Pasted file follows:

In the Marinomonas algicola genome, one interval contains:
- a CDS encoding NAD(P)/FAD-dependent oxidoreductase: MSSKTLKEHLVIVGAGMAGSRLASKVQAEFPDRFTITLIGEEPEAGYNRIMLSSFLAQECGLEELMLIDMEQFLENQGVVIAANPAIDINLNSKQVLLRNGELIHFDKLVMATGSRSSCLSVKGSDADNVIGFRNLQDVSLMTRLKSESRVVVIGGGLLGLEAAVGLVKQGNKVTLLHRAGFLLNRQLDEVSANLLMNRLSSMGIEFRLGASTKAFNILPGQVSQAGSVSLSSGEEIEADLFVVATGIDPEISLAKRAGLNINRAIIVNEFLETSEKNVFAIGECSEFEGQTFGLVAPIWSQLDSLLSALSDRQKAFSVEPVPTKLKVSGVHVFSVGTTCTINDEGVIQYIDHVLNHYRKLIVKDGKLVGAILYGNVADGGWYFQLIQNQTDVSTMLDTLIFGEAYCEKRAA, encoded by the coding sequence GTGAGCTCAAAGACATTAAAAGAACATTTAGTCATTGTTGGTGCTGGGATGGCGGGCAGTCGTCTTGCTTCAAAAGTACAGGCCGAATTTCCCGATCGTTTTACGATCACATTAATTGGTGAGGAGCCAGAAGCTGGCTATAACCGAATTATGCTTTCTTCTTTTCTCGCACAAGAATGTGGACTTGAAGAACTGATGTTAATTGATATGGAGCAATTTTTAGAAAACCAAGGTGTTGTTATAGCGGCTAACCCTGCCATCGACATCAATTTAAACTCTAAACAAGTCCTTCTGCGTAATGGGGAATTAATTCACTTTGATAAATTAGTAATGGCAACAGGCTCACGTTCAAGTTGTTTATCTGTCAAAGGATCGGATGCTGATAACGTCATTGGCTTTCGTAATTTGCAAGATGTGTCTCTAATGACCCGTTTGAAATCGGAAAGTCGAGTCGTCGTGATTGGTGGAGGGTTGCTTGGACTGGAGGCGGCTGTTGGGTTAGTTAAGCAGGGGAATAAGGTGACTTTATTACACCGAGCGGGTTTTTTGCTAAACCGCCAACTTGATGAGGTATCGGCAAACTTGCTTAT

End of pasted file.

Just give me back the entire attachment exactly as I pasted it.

In the Marinomonas algicola genome, one interval contains:
- a CDS encoding NAD(P)/FAD-dependent oxidoreductase: MSSKTLKEHLVIVGAGMAGSRLASKVQAEFPDRFTITLIGEEPEAGYNRIMLSSFLAQECGLEELMLIDMEQFLENQGVVIAANPAIDINLNSKQVLLRNGELIHFDKLVMATGSRSSCLSVKGSDADNVIGFRNLQDVSLMTRLKSESRVVVIGGGLLGLEAAVGLVKQGNKVTLLHRAGFLLNRQLDEVSANLLMNRLSSMGIEFRLGASTKAFNILPGQVSQAGSVSLSSGEEIEADLFVVATGIDPEISLAKRAGLNINRAIIVNEFLETSEKNVFAIGECSEFEGQTFGLVAPIWSQLDSLLSALSDRQKAFSVEPVPTKLKVSGVHVFSVGTTCTINDEGVIQYIDHVLNHYRKLIVKDGKLVGAILYGNVADGGWYFQLIQNQTDVSTMLDTLIFGEAYCEKRAA, encoded by the coding sequence GTGAGCTCAAAGACATTAAAAGAACATTTAGTCATTGTTGGTGCTGGGATGGCGGGCAGTCGTCTTGCTTCAAAAGTACAGGCCGAATTTCCCGATCGTTTTACGATCACATTAATTGGTGAGGAGCCAGAAGCTGGCTATAACCGAATTATGCTTTCTTCTTTTCTCGCACAAGAATGTGGACTTGAAGAACTGATGTTAATTGATATGGAGCAATTTTTAGAAAACCAAGGTGTTGTTATAGCGGCTAACCCTGCCATCGACATCAATTTAAACTCTAAACAAGTCCTTCTGCGTAATGGGGAATTAATTCACTTTGATAAATTAGTAATGGCAACAGGCTCACGTTCAAGTTGTTTATCTGTCAAAGGATCGGATGCTGATAACGTCATTGGCTTTCGTAATTTGCAAGATGTGTCTCTAATGACCCGTTTGAAATCGGAAAGTCGAGTCGTCGTGATTGGTGGAGGGTTGCTTGGACTGGAGGCGGCTGTTGGGTTAGTTAAGCAGGGGAATAAGGTGACTTTATTACACCGAGCGGGTTTTTTGCTAAACCGCCAACTTGATGAGGTATCGGCAAACTTGCTTAT